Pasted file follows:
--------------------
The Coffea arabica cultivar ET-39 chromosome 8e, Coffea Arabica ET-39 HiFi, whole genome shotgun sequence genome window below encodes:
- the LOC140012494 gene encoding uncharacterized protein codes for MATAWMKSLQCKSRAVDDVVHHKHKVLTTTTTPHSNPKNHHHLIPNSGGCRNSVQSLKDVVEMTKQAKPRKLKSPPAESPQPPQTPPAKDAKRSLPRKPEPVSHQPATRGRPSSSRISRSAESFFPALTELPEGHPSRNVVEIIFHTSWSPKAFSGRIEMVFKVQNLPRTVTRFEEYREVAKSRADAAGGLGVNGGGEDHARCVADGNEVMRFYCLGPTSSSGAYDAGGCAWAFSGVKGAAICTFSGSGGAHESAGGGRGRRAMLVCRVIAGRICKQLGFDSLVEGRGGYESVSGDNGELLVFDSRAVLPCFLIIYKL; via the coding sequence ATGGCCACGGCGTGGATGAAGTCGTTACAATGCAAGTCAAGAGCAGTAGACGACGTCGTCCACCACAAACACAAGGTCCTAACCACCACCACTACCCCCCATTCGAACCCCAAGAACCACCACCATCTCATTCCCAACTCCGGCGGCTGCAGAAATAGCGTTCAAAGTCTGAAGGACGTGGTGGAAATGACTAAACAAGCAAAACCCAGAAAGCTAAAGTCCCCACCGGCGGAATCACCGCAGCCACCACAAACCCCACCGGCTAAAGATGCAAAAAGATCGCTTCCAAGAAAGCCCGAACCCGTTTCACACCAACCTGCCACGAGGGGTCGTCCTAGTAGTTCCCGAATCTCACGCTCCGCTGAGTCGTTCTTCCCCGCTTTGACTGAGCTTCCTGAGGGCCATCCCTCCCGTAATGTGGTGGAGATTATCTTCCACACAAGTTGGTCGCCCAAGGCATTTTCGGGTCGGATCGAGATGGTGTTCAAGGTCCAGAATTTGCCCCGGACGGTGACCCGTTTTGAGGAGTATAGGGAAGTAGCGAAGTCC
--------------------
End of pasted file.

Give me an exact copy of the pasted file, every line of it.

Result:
The Coffea arabica cultivar ET-39 chromosome 8e, Coffea Arabica ET-39 HiFi, whole genome shotgun sequence genome window below encodes:
- the LOC140012494 gene encoding uncharacterized protein codes for MATAWMKSLQCKSRAVDDVVHHKHKVLTTTTTPHSNPKNHHHLIPNSGGCRNSVQSLKDVVEMTKQAKPRKLKSPPAESPQPPQTPPAKDAKRSLPRKPEPVSHQPATRGRPSSSRISRSAESFFPALTELPEGHPSRNVVEIIFHTSWSPKAFSGRIEMVFKVQNLPRTVTRFEEYREVAKSRADAAGGLGVNGGGEDHARCVADGNEVMRFYCLGPTSSSGAYDAGGCAWAFSGVKGAAICTFSGSGGAHESAGGGRGRRAMLVCRVIAGRICKQLGFDSLVEGRGGYESVSGDNGELLVFDSRAVLPCFLIIYKL; via the coding sequence ATGGCCACGGCGTGGATGAAGTCGTTACAATGCAAGTCAAGAGCAGTAGACGACGTCGTCCACCACAAACACAAGGTCCTAACCACCACCACTACCCCCCATTCGAACCCCAAGAACCACCACCATCTCATTCCCAACTCCGGCGGCTGCAGAAATAGCGTTCAAAGTCTGAAGGACGTGGTGGAAATGACTAAACAAGCAAAACCCAGAAAGCTAAAGTCCCCACCGGCGGAATCACCGCAGCCACCACAAACCCCACCGGCTAAAGATGCAAAAAGATCGCTTCCAAGAAAGCCCGAACCCGTTTCACACCAACCTGCCACGAGGGGTCGTCCTAGTAGTTCCCGAATCTCACGCTCCGCTGAGTCGTTCTTCCCCGCTTTGACTGAGCTTCCTGAGGGCCATCCCTCCCGTAATGTGGTGGAGATTATCTTCCACACAAGTTGGTCGCCCAAGGCATTTTCGGGTCGGATCGAGATGGTGTTCAAGGTCCAGAATTTGCCCCGGACGGTGACCCGTTTTGAGGAGTATAGGGAAGTAGCGAAGTCC